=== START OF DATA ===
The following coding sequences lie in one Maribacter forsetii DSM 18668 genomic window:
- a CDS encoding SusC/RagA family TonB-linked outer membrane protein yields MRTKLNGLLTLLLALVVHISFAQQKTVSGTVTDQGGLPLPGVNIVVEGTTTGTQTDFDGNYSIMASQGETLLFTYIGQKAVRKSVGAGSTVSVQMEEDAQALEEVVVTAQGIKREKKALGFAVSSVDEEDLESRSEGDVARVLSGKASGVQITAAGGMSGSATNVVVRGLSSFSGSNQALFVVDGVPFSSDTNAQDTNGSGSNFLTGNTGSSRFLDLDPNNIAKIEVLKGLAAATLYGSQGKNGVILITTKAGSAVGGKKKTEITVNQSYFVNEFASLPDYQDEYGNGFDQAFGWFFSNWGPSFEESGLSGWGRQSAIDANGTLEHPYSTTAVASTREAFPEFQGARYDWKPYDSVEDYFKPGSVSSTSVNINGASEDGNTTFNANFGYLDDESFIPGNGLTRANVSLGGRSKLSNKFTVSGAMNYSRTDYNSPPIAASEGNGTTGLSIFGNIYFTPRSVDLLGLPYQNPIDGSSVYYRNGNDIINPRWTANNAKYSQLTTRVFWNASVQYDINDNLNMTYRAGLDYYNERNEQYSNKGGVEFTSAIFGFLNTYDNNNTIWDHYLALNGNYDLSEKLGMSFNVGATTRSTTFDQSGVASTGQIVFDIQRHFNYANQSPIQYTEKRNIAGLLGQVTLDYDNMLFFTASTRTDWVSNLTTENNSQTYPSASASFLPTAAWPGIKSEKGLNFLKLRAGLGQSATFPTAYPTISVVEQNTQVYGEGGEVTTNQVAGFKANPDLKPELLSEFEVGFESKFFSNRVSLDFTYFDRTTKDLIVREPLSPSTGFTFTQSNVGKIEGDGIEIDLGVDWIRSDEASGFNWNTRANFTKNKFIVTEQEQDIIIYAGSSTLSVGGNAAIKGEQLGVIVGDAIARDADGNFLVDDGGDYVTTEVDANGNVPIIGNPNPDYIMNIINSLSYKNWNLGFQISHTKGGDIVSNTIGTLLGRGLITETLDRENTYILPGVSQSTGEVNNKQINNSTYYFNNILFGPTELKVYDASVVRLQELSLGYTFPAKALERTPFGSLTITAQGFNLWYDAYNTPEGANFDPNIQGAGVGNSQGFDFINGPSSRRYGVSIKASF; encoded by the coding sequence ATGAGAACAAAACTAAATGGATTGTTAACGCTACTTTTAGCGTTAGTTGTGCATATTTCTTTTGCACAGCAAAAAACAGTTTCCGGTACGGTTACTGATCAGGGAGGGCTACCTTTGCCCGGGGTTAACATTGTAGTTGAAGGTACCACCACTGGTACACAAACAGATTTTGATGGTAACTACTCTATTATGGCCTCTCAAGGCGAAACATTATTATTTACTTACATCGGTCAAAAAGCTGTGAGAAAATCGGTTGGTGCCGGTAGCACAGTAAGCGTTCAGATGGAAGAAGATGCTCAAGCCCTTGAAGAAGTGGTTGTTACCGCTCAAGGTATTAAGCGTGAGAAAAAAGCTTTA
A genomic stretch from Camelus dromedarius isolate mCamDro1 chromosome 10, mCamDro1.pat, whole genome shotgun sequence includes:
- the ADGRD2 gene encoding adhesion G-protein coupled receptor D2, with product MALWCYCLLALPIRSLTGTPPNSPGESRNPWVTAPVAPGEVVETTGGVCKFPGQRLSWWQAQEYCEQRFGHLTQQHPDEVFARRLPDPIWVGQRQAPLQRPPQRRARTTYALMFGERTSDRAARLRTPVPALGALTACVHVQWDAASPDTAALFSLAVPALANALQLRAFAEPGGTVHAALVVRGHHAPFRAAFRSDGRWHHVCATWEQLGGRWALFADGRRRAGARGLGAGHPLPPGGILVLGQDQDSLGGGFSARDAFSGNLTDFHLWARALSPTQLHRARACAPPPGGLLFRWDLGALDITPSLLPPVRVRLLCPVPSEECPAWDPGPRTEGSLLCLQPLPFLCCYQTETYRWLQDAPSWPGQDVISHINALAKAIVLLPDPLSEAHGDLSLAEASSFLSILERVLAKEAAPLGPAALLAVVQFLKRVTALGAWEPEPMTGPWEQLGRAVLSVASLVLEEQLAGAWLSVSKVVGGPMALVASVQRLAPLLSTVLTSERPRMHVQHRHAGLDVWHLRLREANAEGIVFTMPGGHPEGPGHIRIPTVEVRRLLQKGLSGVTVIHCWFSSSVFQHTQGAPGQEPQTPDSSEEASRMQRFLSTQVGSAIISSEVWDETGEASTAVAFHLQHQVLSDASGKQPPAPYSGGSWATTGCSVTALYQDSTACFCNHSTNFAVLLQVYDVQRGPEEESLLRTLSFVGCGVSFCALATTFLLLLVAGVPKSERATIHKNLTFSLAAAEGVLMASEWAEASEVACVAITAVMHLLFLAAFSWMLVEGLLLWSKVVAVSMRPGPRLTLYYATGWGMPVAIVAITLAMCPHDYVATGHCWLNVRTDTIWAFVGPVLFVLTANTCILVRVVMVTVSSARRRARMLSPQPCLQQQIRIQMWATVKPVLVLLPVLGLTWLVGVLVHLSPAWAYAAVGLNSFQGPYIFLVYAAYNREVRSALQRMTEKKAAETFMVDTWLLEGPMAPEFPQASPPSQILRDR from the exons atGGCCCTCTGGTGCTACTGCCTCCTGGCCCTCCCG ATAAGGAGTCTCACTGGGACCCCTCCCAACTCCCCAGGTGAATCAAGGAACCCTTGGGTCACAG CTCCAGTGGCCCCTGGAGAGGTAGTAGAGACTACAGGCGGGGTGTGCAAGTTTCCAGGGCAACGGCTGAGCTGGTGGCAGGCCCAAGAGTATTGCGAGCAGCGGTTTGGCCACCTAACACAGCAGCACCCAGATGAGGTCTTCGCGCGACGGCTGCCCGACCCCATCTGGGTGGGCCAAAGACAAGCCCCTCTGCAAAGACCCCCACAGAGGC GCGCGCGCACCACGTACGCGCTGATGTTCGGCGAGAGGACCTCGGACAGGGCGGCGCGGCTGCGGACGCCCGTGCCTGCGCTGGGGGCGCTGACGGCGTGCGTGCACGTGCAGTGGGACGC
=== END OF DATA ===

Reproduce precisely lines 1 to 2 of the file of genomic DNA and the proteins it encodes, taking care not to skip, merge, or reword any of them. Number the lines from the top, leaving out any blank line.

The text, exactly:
The following coding sequences lie in one Maribacter forsetii DSM 18668 genomic window:
- a CDS encoding SusC/RagA family TonB-linked outer membrane protein yields MRTKLNGLLTLLLALVVHISFAQQKTVSGTVTDQGGLPLPGVNIVVEGTTTGTQTDFDGNYSIMASQGETLLFTYIGQKAVRKSVGAGSTVSVQMEEDAQALEEVVVTAQGIKREKKALGFAVSSVDEEDLESRSEGDVARVLSGKASGVQITAAGGMSGSATNVVVRGLSSFSGSNQALFVVDGVPFSSDTNAQDTNGSGSNFLTGNTGSSRFLDLDPNNIAKIEVLKGLAAATLYGSQGKNGVILITTKAGSAVGGKKKTEITVNQSYFVNEFASLPDYQDEYGNGFDQAFGWFFSNWGPSFEESGLSGWGRQSAIDANGTLEHPYSTTAVASTREAFPEFQGARYDWKPYDSVEDYFKPGSVSSTSVNINGASEDGNTTFNANFGYLDDESFIPGNGLTRANVSLGGRSKLSNKFTVSGAMNYSRTDYNSPPIAASEGNGTTGLSIFGNIYFTPRSVDLLGLPYQNPIDGSSVYYRNGNDIINPRWTANNAKYSQLTTRVFWNASVQYDINDNLNMTYRAGLDYYNERNEQYSNKGGVEFTSAIFGFLNTYDNNNTIWDHYLALNGNYDLSEKLGMSFNVGATTRSTTFDQSGVASTGQIVFDIQRHFNYANQSPIQYTEKRNIAGLLGQVTLDYDNMLFFTASTRTDWVSNLTTENNSQTYPSASASFLPTAAWPGIKSEKGLNFLKLRAGLGQSATFPTAYPTISVVEQNTQVYGEGGEVTTNQVAGFKANPDLKPELLSEFEVGFESKFFSNRVSLDFTYFDRTTKDLIVREPLSPSTGFTFTQSNVGKIEGDGIEIDLGVDWIRSDEASGFNWNTRANFTKNKFIVTEQEQDIIIYAGSSTLSVGGNAAIKGEQLGVIVGDAIARDADGNFLVDDGGDYVTTEVDANGNVPIIGNPNPDYIMNIINSLSYKNWNLGFQISHTKGGDIVSNTIGTLLGRGLITETLDRENTYILPGVSQSTGEVNNKQINNSTYYFNNILFGPTELKVYDASVVRLQELSLGYTFPAKALERTPFGSLTITAQGFNLWYDAYNTPEGANFDPNIQGAGVGNSQGFDFINGPSSRRYGVSIKASF; encoded by the coding sequence ATGAGAACAAAACTAAATGGATTGTTAACGCTACTTTTAGCGTTAGTTGTGCATATTTCTTTTGCACAGCAAAAAACAGTTTCCGGTACGGTTACTGATCAGGGAGGGCTACCTTTGCCCGGGGTTAACATTGTAGTTGAAGGTACCACCACTGGTACACAAACAGATTTTGATGGTAACTACTCTATTATGGCCTCTCAAGGCGAAACATTATTATTTACTTACATCGGTCAAAAAGCTGTGAGAAAATCGGTTGGTGCCGGTAGCACAGTAAGCGTTCAGATGGAAGAAGATGCTCAAGCCCTTGAAGAAGTGGTTGTTACCGCTCAAGGTATTAAGCGTGAGAAAAAAGCTTTA